Finally, to distinguish the ADAMX with static parameters from the one with dynamic ones, we will use the letters “S” and “D” in the names of models. So, the model (10.9) can be called ETSX(A,N,N){S}, while the model (10.19), assuming that \(a_{0,t-1}=l_{t-1}\), would be called ETSX(M,N,N){D}. We use curly brackets to split the ETS states from the type of X. Furthermore, given that the model with static regressors is assumed in many contexts to be the default one, the ETSX(*,*,*){S} model can also be denoted as just ETSX(*,*,*).

### 10.3.1 Recursion for dynamic ADAMX

Similarly to how it was discussed in Subsection 10.2.2, we can have two cases in the dynamic model: (1) deterministic explanatory variables, (2) stochastic explanatory variables. For illustrative purposes, we will use a non-seasonal model for which the lag vector \(\boldsymbol{l}\) contains ones only, keeping in mind that other pure additive models can be easily used instead with slight changes in formulae. The cases of non-additive ETS models are complicated and are not discussed in this monograph. So, as discussed previously, the model can be written in the following general way: \[\begin{equation} \begin{aligned} & {y}_{t} = \mathbf{w}'_t \mathbf{v}_{t-1} + \epsilon_t \\ & \mathbf{v}_t = \mathbf{F} \mathbf{v}_{t-1} + \mathbf{z}_t \mathbf{g} \epsilon_t \end{aligned} . \tag{10.21} \end{equation}\] Based on this model, we can get the recursive relation for \(h\) steps ahead, similar to how it was done in Section 5.2: \[\begin{equation} \begin{aligned} & {y}_{t+h} = \mathbf{w}'_{t+h} \mathbf{v}_{t+h-1} + \epsilon_{t+h} \\ & \mathbf{v}_{t+h-1} = \mathbf{F} \mathbf{v}_{t+h-2} + \mathbf{z}_{t+h-1} \mathbf{g} \epsilon_{t+h-1} \end{aligned} , \tag{10.22} \end{equation}\] where the second equation can be expressed via matrices and vectors using the values available on observations from \(t\) to \(t+h-1\): \[\begin{equation} \mathbf{v}_{t+h-1} = \mathbf{F}^{h-1} \mathbf{v}_{t} + \sum_{j=1}^{h-1} \mathbf{F}^{h-1-j} \mathbf{z}_{t+j} \mathbf{g} \epsilon_{t+j} . \tag{10.23} \end{equation}\] Substituting the equation (10.23) in the measurement equation of (10.22) leads to the final recursion: \[\begin{equation} {y}_{t+h} = \mathbf{w}'_{t+h} \mathbf{F}^{h-1} \mathbf{v}_{t} + \mathbf{w}'_{t+h} \sum_{j=1}^{h-1} \mathbf{F}^{h-1-j} \mathbf{z}_{t+j} \mathbf{g} \epsilon_{t+j} + \epsilon_{t+h} , \tag{10.24} \end{equation}\] which can be used for the derivation of moments of ADAMX{D}.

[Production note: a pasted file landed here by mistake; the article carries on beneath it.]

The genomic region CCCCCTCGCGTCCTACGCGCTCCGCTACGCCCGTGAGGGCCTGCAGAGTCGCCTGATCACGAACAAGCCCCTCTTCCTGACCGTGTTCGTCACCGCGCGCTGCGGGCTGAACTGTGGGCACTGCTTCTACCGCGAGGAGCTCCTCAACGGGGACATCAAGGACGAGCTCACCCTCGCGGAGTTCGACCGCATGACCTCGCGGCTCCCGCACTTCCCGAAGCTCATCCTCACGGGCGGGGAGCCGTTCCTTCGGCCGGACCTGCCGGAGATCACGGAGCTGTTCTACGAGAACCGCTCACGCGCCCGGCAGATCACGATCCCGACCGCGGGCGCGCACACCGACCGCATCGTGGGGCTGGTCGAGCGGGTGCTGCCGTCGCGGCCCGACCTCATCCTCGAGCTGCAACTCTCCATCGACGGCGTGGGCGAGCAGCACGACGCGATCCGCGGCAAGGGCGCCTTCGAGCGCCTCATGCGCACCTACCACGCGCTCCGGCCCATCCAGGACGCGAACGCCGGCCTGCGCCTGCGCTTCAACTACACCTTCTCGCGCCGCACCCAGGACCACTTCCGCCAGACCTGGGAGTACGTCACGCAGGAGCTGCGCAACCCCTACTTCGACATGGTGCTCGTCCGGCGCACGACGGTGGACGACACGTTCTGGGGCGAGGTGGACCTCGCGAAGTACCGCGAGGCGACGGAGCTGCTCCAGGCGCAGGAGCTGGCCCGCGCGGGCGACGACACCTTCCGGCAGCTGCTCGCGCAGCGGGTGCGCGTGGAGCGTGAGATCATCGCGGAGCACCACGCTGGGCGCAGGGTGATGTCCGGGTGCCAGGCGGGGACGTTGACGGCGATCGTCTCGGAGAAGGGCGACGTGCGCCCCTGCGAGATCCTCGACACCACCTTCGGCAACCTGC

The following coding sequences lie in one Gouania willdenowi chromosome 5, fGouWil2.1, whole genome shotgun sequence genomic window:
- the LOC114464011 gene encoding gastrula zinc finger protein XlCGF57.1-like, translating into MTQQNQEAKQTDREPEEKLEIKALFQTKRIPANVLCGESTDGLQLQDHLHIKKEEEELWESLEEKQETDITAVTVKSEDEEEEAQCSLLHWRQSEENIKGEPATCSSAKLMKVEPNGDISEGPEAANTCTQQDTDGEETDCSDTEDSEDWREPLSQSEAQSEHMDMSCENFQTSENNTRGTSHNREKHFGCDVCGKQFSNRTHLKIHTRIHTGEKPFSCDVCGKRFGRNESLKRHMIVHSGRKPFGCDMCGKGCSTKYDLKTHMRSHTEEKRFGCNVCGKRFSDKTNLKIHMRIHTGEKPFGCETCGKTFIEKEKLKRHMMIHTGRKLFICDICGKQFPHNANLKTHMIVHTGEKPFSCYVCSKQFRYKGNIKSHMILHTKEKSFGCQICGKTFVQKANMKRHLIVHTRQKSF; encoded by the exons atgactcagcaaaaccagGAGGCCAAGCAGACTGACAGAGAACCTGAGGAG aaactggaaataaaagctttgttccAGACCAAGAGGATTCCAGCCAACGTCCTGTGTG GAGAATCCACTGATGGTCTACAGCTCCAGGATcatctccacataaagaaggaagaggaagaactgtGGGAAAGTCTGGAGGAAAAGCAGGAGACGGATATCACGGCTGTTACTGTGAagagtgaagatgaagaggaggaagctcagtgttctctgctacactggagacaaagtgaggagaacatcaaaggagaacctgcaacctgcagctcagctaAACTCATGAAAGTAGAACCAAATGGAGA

### 10.3.2 Conditional moments for deterministic explanatory variables in ADAMX{D}

Based on the recursion (10.24), we can calculate the conditional mean and variance for the model. First, we assume that the explanatory variables are controlled by an analyst, and are known for all \(j=1, \dots, h\), which leads to: \[\begin{equation} \begin{aligned} \mu_{y,t+h} = & \mathrm{E}(y_{t+h}|t) = \mathbf{w}'_{t+h} \mathbf{F}^{h-1} \mathbf{v}_{t} \\ & \mathrm{V}(y_{t+h}|t) = \left( \left(\mathbf{w}'_{t+h} \sum_{j=1}^{h-1} \mathbf{F}^{h-1-j} \mathbf{z}_{t+j} \mathbf{g} \right)^2 + 1 \right) \sigma^2 \end{aligned} . \tag{10.25} \end{equation}\] The formulae for conditional moments in this case look similar to the ones from the pure additive ETS model in Section 5.3 with the only difference being that the element \(\mathbf{z}_{t+j} \mathbf{g}\) is in general not equal to zero for the parameters of the explanatory variables.

### 10.3.3 Conditional mean for stochastic explanatory variables in ADAMX{D}

In the case of stochastic explanatory variables, the conditional expectation is straightforward and is similar to the one in the static ADAMX model: \[\begin{equation} \mu_{y,t+h} = \mathrm{E}(y_{t+h}|t) = \boldsymbol{\mu}'_{w,t+h} \mathbf{F}^{h-1} \mathbf{v}_{t} , \tag{10.26} \end{equation}\] where \(\boldsymbol{\mu}'_{w,t+h}\) is the vector of conditional \(h\) steps ahead expectations for each element in the \(\mathbf{w}_{t+h}\). In the case of ETS components, the vector would contain ones. However, when it comes to conditional variance, it becomes more complicated because it introduces complex interactions between variances of different variables and the error term of the model. As a result, it would be easier to get the correct variance based on simulations, assuming that the explanatory variables and the error term change according to some assumed models instead of deriving analytical expressions.